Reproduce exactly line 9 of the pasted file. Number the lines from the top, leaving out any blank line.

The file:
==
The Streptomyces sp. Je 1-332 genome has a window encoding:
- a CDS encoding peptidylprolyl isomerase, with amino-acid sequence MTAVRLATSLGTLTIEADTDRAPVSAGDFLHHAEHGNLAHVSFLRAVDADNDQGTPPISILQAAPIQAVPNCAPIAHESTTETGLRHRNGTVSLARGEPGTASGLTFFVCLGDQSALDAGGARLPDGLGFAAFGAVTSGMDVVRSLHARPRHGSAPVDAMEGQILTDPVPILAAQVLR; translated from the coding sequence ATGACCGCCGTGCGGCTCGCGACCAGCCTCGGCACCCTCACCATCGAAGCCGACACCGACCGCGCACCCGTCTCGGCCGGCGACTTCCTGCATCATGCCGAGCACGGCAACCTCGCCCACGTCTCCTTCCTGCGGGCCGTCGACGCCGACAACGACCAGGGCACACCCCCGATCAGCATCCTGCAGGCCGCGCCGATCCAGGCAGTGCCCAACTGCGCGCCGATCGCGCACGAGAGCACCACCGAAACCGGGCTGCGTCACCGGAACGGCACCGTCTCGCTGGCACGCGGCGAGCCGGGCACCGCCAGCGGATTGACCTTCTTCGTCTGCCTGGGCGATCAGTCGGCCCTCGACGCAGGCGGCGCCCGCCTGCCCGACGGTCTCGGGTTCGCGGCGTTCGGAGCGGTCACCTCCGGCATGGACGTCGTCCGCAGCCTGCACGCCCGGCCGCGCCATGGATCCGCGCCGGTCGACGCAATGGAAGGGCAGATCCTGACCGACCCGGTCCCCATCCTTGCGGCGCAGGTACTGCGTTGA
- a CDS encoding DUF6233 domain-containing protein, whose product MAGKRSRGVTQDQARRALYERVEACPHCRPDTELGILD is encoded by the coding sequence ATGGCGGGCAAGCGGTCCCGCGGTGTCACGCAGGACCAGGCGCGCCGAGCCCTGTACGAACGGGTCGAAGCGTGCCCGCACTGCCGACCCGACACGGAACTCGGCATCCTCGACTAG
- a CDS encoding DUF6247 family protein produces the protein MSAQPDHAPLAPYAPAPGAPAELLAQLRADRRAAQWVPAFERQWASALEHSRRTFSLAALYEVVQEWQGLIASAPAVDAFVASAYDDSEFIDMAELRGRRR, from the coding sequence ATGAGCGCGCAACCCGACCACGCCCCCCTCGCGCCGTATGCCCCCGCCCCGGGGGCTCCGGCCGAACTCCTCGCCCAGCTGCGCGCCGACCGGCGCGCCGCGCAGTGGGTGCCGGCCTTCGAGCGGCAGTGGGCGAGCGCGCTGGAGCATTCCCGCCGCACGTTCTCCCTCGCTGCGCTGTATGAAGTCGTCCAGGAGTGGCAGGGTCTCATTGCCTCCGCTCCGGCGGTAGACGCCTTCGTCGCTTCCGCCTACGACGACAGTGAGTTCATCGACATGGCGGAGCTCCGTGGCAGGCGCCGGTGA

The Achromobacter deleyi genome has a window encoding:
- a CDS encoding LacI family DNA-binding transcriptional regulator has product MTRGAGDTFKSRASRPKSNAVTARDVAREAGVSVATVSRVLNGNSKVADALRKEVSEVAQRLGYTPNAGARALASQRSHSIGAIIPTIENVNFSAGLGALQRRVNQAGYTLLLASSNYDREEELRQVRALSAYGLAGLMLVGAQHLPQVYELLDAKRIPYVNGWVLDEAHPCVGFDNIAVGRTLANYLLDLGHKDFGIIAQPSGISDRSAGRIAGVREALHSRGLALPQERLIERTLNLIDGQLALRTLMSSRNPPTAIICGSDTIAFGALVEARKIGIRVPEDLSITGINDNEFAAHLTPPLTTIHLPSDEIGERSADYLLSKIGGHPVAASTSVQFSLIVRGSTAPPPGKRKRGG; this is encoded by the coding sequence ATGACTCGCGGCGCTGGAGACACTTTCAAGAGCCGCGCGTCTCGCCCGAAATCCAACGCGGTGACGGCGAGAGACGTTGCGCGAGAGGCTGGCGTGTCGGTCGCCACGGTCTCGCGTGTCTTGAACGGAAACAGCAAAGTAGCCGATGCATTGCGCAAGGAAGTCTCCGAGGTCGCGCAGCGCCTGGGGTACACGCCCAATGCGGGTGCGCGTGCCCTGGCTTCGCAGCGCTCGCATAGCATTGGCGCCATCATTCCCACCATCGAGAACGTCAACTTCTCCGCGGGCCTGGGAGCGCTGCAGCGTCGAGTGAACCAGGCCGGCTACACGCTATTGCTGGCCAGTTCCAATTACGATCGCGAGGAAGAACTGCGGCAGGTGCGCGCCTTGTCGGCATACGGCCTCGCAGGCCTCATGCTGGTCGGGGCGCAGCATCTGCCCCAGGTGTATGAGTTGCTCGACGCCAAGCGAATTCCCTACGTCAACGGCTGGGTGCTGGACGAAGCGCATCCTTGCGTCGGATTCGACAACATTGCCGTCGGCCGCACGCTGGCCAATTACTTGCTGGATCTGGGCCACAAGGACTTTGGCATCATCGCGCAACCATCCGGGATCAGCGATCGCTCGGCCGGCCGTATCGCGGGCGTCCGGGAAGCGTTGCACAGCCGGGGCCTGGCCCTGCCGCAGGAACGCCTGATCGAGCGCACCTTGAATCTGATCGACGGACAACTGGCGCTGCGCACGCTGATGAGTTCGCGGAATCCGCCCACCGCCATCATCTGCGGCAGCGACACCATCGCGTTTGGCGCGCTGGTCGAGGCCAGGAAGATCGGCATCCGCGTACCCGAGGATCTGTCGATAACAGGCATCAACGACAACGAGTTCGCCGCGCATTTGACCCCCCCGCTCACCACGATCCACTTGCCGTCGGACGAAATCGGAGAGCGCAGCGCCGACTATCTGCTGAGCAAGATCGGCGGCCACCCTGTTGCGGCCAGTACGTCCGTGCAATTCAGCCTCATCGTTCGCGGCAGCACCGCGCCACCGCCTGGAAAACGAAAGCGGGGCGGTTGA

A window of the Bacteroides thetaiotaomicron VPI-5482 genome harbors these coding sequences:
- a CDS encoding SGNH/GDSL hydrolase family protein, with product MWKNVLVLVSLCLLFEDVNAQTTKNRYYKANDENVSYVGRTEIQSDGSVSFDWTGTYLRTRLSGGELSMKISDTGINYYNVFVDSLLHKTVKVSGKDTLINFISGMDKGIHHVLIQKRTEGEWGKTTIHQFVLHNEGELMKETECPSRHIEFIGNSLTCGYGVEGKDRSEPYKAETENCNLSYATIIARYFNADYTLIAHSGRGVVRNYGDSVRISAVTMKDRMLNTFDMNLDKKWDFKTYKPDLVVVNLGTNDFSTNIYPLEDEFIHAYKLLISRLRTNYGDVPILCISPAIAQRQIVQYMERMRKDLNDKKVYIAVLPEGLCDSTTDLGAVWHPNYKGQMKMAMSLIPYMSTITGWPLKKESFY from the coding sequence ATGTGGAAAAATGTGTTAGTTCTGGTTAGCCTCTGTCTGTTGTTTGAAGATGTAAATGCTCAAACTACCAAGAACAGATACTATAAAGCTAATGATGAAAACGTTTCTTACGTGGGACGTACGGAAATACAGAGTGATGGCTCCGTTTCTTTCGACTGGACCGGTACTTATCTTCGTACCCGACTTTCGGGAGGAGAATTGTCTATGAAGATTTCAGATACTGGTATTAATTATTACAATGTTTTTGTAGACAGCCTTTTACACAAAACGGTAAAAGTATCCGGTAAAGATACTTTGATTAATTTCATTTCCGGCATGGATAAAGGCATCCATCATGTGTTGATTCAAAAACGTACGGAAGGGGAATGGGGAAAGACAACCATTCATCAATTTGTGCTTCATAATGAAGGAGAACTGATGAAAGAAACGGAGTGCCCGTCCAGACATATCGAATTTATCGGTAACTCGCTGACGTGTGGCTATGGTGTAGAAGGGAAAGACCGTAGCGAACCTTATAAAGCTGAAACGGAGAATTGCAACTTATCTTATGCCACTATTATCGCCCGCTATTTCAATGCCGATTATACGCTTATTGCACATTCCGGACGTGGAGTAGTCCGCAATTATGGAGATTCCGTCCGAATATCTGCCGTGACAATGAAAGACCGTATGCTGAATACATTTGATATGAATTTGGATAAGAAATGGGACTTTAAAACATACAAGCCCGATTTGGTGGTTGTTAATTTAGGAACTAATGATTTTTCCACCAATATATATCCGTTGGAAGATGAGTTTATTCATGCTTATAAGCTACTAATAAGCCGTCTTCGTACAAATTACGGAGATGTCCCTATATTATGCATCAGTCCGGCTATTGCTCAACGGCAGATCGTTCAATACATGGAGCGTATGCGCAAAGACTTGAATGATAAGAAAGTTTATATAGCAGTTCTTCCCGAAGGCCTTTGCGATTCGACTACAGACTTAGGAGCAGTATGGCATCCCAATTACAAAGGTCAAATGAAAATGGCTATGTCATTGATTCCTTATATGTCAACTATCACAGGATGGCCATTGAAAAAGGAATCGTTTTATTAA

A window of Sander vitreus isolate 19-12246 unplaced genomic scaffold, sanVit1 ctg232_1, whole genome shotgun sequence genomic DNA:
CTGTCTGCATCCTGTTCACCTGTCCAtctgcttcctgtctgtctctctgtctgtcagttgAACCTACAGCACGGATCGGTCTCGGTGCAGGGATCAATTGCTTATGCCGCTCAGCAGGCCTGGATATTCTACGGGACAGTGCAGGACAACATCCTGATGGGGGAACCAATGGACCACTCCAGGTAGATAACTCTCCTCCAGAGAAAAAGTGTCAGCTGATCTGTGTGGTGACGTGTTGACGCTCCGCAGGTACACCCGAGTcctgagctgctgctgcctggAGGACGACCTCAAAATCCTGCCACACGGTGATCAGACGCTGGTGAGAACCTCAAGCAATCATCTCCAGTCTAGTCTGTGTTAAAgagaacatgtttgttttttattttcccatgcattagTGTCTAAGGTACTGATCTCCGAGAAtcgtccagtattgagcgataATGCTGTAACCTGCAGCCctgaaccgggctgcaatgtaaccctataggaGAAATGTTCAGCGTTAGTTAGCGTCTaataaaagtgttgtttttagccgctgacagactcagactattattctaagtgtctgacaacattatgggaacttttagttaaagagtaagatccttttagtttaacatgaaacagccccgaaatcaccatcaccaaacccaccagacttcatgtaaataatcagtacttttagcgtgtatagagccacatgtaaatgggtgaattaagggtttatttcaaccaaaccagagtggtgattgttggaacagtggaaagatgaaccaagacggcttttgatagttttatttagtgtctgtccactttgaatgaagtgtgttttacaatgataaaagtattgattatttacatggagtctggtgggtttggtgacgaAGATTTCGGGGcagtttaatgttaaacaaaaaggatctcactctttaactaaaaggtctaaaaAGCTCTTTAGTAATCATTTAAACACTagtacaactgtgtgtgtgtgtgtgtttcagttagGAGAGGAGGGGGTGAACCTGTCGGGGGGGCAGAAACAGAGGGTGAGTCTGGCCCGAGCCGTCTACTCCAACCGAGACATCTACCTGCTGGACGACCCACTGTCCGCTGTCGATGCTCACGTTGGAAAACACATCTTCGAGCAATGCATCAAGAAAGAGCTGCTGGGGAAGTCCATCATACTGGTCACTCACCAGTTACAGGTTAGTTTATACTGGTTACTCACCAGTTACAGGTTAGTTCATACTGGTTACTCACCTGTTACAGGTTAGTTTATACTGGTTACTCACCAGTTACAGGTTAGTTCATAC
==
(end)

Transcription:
A window of Sander vitreus isolate 19-12246 unplaced genomic scaffold, sanVit1 ctg232_1, whole genome shotgun sequence genomic DNA: